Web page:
A host of factors such as global climate change, barriers in agricultural trade, over-exploitation of resources and marginalisation of small farmers caused by capital and technology-intensive production system, biased and unfair food distribution system, ageing population, weakening resilience in the agricultural system, breakdown in the production system caused by high dependence on external inputs such as variety and chemicals, and trans-boundary issues can wreak havoc on not only agriculture but the entire ecology of the region.
Saarc and agriculture
The South Asian Association for Regional Corporation (Saarc) has identified agriculture as one of the priority areas for fostering regional cooperation since its inception in 1985. Over the years, Saarc leaders have continued to extend guidance and commitment towards bolstering cooperation in the area of agriculture and food security. In order to enhance cooperation in agriculture, Saarc has adopted several policy documents. The Colombo Statement on Food Security and Regional Food Security Strategies adopted during the 15th Summit, the Saarc Agricultural Vision 2020 adopted during the Agricultural Ministerial Meeting of 2008, and the Saarc Declaration of Food Security Strategy adopted during the Agricultural Ministerial Meeting held in Delhi in 2008 are some examples.
In recent years, Saarc has, in partnership with international organisations including the FAO, European Union, Asian Development Bank and various donor countries, completed projects to address pressing issues like combating trans-boundary animal diseases, improving epidemic alerting mechanisms, developing regional varieties in the crop sector and training Saarc agricultural scientists and practitioners. A number of capacity building projects are in the pipeline whose successful implementation will help transform the Saarc Agriculture Centre in Dhaka into a truly regional centre of excellence.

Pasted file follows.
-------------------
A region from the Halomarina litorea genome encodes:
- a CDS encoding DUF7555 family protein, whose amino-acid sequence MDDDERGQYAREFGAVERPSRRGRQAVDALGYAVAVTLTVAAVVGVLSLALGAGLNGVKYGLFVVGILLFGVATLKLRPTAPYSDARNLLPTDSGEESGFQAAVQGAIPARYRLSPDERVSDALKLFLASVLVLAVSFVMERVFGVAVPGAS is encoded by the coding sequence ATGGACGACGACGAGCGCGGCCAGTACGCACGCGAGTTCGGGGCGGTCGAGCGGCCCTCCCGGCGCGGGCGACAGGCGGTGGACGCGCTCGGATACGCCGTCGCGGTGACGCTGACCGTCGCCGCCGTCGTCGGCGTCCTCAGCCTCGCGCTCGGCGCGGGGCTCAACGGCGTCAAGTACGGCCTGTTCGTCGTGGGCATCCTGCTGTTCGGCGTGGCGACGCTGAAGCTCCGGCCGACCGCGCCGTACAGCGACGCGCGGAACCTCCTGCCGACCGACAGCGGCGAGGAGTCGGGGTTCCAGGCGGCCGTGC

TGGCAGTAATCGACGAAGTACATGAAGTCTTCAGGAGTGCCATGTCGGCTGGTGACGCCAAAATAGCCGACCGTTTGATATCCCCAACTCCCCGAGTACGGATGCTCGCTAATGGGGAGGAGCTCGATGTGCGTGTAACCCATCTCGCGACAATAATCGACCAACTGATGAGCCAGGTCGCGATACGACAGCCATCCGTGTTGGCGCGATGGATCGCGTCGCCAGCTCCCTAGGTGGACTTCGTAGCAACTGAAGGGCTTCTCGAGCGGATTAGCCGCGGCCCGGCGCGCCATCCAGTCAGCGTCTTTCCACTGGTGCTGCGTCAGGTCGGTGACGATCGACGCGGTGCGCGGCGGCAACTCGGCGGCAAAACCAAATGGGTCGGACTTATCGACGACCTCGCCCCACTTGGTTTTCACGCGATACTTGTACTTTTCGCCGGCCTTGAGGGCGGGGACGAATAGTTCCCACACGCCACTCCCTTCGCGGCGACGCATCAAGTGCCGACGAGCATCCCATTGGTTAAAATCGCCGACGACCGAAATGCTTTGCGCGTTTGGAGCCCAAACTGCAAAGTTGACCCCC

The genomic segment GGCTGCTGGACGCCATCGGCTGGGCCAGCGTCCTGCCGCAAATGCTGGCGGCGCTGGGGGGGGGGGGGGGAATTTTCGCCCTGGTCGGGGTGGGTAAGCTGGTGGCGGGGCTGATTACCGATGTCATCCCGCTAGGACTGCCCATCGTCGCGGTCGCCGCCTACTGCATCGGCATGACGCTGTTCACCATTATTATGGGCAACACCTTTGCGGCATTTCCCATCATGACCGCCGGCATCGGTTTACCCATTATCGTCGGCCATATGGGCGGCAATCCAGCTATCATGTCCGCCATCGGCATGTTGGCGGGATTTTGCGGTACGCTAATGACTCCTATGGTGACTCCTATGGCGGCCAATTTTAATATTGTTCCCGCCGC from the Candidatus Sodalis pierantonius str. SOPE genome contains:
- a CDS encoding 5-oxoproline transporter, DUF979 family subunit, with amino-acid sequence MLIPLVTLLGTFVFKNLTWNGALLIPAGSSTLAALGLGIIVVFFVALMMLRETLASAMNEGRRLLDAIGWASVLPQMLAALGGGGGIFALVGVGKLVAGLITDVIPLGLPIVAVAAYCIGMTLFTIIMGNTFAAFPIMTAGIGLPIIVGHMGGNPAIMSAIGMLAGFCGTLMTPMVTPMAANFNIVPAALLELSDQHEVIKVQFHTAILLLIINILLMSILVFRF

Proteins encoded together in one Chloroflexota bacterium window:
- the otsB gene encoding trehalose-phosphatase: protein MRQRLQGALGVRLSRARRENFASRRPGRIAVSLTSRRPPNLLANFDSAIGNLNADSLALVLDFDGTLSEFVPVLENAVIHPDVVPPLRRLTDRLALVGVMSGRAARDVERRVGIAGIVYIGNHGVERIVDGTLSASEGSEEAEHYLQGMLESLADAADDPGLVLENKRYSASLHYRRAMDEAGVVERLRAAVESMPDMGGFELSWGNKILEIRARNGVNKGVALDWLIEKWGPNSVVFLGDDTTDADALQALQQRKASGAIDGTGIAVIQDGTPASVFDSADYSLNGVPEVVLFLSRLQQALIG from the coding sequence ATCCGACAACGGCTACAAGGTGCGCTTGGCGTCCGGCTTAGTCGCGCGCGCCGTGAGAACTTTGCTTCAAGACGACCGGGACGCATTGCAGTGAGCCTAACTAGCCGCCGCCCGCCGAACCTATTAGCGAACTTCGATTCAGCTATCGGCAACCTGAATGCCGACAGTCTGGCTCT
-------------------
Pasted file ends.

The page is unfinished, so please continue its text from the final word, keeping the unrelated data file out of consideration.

The 18th Saarc Summit that Nepal successfully hosted in November 2014 took some milestone decisions to bring dynamism in the region’s agricultural profile. Our leaders offered valuable directives to increase investment, promote research and development, facilitate technical cooperation and apply innovative, appropriate and reliable technologies in the agriculture sector for enhancing productivity. They also underscored the importance of promoting sustainable agriculture. The leaders urged that the Saarc Seed Bank Agreement be ratified soon and directed that the Seed Bank Board be constituted immediately. The leaders also directed the relevant Saarc bodies to finalise the establishment of a Regional Vaccine Bank and Regional Livestock Gene Bank.
It is high time the scientific and farming community of South Asia realigned their natural and knowledge resources to cope with the challenges emanating from the transformation in agriculture as an economic activity. Neither local and national nor regional-level initiatives will suffice to bring in the desired change, particularly in terms of overcoming the multifarious constraints arising out of agricultural transformation, unless timely action strategies are formulated and implemented forming a science-private-public level tripartite coalition.
MJH Jabed is the director, Agriculture and Rural
Development, Saarc Secretariat in Kathmandu